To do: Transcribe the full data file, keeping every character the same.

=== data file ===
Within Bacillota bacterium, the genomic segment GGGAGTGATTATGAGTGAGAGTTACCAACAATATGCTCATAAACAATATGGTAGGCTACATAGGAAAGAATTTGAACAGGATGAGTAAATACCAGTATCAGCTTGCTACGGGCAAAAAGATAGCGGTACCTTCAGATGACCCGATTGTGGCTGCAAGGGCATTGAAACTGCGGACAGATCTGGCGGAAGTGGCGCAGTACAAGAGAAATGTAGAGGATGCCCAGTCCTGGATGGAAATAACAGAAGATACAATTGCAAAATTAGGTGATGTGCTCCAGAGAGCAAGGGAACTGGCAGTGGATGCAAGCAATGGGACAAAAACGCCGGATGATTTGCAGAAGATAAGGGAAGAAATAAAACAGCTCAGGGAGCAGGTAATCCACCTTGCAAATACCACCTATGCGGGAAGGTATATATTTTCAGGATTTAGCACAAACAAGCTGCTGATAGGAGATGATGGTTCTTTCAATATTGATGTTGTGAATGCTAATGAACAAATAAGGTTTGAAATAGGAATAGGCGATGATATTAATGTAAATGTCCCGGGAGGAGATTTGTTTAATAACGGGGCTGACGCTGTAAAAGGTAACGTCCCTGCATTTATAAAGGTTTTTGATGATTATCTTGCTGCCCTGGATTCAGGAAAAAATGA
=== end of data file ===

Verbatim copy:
Within Bacillota bacterium, the genomic segment GGGAGTGATTATGAGTGAGAGTTACCAACAATATGCTCATAAACAATATGGTAGGCTACATAGGAAAGAATTTGAACAGGATGAGTAAATACCAGTATCAGCTTGCTACGGGCAAAAAGATAGCGGTACCTTCAGATGACCCGATTGTGGCTGCAAGGGCATTGAAACTGCGGACAGATCTGGCGGAAGTGGCGCAGTACAAGAGAAATGTAGAGGATGCCCAGTCCTGGATGGAAATAACAGAAGATACAATTGCAAAATTAGGTGATGTGCTCCAGAGAGCAAGGGAACTGGCAGTGGATGCAAGCAATGGGACAAAAACGCCGGATGATTTGCAGAAGATAAGGGAAGAAATAAAACAGCTCAGGGAGCAGGTAATCCACCTTGCAAATACCACCTATGCGGGAAGGTATATATTTTCAGGATTTAGCACAAACAAGCTGCTGATAGGAGATGATGGTTCTTTCAATATTGATGTTGTGAATGCTAATGAACAAATAAGGTTTGAAATAGGAATAGGCGATGATATTAATGTAAATGTCCCGGGAGGAGATTTGTTTAATAACGGGGCTGACGCTGTAAAAGGTAACGTCCCTGCATTTATAAAGGTTTTTGATGATTATCTTGCTGCCCTGGATTCAGGAAAAAATGA